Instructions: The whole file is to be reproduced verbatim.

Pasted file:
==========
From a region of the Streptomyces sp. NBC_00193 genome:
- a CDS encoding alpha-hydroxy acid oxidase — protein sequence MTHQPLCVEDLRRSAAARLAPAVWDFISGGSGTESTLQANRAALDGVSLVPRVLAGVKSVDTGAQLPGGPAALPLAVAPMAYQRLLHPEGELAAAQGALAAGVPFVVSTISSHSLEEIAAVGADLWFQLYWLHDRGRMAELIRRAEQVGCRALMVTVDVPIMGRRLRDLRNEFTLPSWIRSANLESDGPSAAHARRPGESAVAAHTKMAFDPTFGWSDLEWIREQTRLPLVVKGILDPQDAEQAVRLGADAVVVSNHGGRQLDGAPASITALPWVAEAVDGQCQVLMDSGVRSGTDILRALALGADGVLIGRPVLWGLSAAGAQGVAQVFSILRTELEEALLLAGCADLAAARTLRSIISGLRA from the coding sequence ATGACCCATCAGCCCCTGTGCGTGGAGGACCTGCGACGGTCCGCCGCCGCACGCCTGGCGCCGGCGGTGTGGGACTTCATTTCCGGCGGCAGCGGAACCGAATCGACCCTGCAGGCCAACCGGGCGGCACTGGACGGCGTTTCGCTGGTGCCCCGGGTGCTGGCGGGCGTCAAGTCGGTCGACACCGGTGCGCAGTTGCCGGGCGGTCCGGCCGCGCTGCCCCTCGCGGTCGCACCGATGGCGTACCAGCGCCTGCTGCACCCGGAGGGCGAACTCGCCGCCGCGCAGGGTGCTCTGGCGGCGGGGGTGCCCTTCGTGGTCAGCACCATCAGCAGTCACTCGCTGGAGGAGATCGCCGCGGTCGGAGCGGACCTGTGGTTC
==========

From a region of the Streptomyces sp. NBC_00193 genome:
- a CDS encoding alpha-hydroxy acid oxidase — protein sequence MTHQPLCVEDLRRSAAARLAPAVWDFISGGSGTESTLQANRAALDGVSLVPRVLAGVKSVDTGAQLPGGPAALPLAVAPMAYQRLLHPEGELAAAQGALAAGVPFVVSTISSHSLEEIAAVGADLWFQLYWLHDRGRMAELIRRAEQVGCRALMVTVDVPIMGRRLRDLRNEFTLPSWIRSANLESDGPSAAHARRPGESAVAAHTKMAFDPTFGWSDLEWIREQTRLPLVVKGILDPQDAEQAVRLGADAVVVSNHGGRQLDGAPASITALPWVAEAVDGQCQVLMDSGVRSGTDILRALALGADGVLIGRPVLWGLSAAGAQGVAQVFSILRTELEEALLLAGCADLAAARTLRSIISGLRA from the coding sequence ATGACCCATCAGCCCCTGTGCGTGGAGGACCTGCGACGGTCCGCCGCCGCACGCCTGGCGCCGGCGGTGTGGGACTTCATTTCCGGCGGCAGCGGAACCGAATCGACCCTGCAGGCCAACCGGGCGGCACTGGACGGCGTTTCGCTGGTGCCCCGGGTGCTGGCGGGCGTCAAGTCGGTCGACACCGGTGCGCAGTTGCCGGGCGGTCCGGCCGCGCTGCCCCTCGCGGTCGCACCGATGGCGTACCAGCGCCTGCTGCACCCGGAGGGCGAACTCGCCGCCGCGCAGGGTGCTCTGGCGGCGGGGGTGCCCTTCGTGGTCAGCACCATCAGCAGTCACTCGCTGGAGGAGATCGCCGCGGTCGGAGCGGACCTGTGGTTC